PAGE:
Retiring comfortably in yours 60s or 70s can seem a high-wire act, so how are some people pulling it off without a wrinkle in their face?
The FIRE (financial independence, retire early) movement is growing, with more and more people parting from their careers in their 30s and 40s. CNBC spoke to some of these young retirees to figure out how they did it.
"I think it should be possible for everyone," said Karsten Jeske, who retired this year at 44. "It's conceptually extremely simple to do."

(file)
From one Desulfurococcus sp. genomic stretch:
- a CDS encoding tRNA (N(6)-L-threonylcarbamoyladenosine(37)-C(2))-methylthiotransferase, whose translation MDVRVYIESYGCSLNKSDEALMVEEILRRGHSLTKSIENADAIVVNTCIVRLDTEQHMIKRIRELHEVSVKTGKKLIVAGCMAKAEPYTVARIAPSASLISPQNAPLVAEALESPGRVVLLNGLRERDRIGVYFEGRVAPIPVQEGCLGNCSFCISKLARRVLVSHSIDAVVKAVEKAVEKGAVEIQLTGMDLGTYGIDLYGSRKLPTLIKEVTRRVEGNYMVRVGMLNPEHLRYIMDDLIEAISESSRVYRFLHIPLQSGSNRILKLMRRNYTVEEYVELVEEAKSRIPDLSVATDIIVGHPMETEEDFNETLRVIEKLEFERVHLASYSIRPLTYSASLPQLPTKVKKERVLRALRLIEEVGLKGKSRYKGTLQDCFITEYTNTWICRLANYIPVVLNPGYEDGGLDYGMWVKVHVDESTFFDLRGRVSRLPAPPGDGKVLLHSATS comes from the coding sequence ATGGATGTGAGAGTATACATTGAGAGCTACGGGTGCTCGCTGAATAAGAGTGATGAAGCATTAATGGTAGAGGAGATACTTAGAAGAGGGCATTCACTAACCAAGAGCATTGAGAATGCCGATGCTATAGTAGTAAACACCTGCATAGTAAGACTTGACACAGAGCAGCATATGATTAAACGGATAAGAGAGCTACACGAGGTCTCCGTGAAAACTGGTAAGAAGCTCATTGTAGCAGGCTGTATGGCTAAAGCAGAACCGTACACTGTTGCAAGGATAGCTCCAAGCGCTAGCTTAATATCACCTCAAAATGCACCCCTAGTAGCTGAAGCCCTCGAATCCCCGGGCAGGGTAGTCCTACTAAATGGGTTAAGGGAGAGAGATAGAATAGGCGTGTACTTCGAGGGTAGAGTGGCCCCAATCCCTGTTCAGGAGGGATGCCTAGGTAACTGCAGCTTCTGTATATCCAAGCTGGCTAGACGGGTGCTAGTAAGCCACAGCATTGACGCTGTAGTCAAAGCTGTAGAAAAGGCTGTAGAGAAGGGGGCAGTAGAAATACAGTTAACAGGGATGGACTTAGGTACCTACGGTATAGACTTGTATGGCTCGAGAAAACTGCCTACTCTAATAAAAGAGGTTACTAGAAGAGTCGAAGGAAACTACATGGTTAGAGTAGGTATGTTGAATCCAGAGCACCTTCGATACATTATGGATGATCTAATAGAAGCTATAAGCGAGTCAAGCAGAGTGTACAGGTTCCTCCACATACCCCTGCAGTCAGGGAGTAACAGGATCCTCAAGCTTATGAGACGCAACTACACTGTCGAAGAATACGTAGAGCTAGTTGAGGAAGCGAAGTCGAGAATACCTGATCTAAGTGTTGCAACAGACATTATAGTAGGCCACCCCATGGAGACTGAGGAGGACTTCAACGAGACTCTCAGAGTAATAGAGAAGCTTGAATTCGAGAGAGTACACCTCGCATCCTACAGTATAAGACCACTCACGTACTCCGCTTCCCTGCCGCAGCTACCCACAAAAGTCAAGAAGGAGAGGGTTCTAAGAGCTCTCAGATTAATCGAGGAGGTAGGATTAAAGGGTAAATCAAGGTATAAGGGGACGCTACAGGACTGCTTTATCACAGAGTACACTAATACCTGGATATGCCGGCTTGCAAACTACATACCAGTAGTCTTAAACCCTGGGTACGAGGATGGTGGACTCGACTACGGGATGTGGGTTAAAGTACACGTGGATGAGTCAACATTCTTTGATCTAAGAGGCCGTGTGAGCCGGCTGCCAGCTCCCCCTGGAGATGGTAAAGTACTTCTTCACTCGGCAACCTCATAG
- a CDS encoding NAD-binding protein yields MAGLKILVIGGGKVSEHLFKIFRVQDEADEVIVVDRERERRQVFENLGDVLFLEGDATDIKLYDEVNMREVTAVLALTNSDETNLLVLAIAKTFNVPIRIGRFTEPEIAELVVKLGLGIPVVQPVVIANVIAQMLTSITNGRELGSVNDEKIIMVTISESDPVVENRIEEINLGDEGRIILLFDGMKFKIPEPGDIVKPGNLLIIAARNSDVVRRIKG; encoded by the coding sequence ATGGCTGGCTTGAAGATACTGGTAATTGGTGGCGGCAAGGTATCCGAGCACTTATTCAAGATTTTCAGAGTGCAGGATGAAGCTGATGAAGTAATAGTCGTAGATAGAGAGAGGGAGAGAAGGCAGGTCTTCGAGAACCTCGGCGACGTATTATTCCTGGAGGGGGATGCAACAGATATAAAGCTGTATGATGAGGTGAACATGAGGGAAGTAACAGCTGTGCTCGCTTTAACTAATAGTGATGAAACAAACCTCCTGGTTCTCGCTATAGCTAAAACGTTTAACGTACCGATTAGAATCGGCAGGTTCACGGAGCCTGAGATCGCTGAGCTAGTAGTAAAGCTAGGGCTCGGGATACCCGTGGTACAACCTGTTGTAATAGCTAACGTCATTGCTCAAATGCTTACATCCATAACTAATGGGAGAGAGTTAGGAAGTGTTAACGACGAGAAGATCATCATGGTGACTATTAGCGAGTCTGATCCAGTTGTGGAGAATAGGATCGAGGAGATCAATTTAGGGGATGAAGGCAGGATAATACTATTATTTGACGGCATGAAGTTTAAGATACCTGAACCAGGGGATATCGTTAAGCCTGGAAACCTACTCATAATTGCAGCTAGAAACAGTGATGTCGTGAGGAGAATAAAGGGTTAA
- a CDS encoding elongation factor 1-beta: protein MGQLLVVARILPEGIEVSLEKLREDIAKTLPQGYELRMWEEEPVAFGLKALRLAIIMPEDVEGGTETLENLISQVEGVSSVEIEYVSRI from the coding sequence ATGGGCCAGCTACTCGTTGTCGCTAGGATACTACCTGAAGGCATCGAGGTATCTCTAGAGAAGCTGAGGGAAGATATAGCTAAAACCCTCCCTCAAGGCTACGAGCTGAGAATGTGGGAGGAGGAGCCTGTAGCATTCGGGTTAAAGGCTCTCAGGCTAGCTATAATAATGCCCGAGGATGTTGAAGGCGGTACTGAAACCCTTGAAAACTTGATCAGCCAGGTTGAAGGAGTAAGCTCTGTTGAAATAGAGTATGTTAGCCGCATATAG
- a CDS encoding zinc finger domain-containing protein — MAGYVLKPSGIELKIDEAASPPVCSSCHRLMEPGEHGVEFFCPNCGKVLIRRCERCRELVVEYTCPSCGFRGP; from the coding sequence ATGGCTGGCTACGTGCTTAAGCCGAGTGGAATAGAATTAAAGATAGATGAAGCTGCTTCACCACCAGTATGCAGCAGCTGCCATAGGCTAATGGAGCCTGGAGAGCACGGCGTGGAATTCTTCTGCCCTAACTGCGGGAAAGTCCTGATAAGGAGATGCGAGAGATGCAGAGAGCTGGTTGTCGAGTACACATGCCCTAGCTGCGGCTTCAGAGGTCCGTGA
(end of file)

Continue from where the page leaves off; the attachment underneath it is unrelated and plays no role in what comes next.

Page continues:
People should keep in mind the risks of forfeiting a paycheck, said Nick Foulks, a lead advisor at Great Waters Financial in Minneapolis.
"People are living longer, and our dollars today have to last longer than they ever have before," Foulks said. Particularity young retirees might find a lackluster Social Security check waiting for them, since the monthly amount you receive is based on an average of your working years.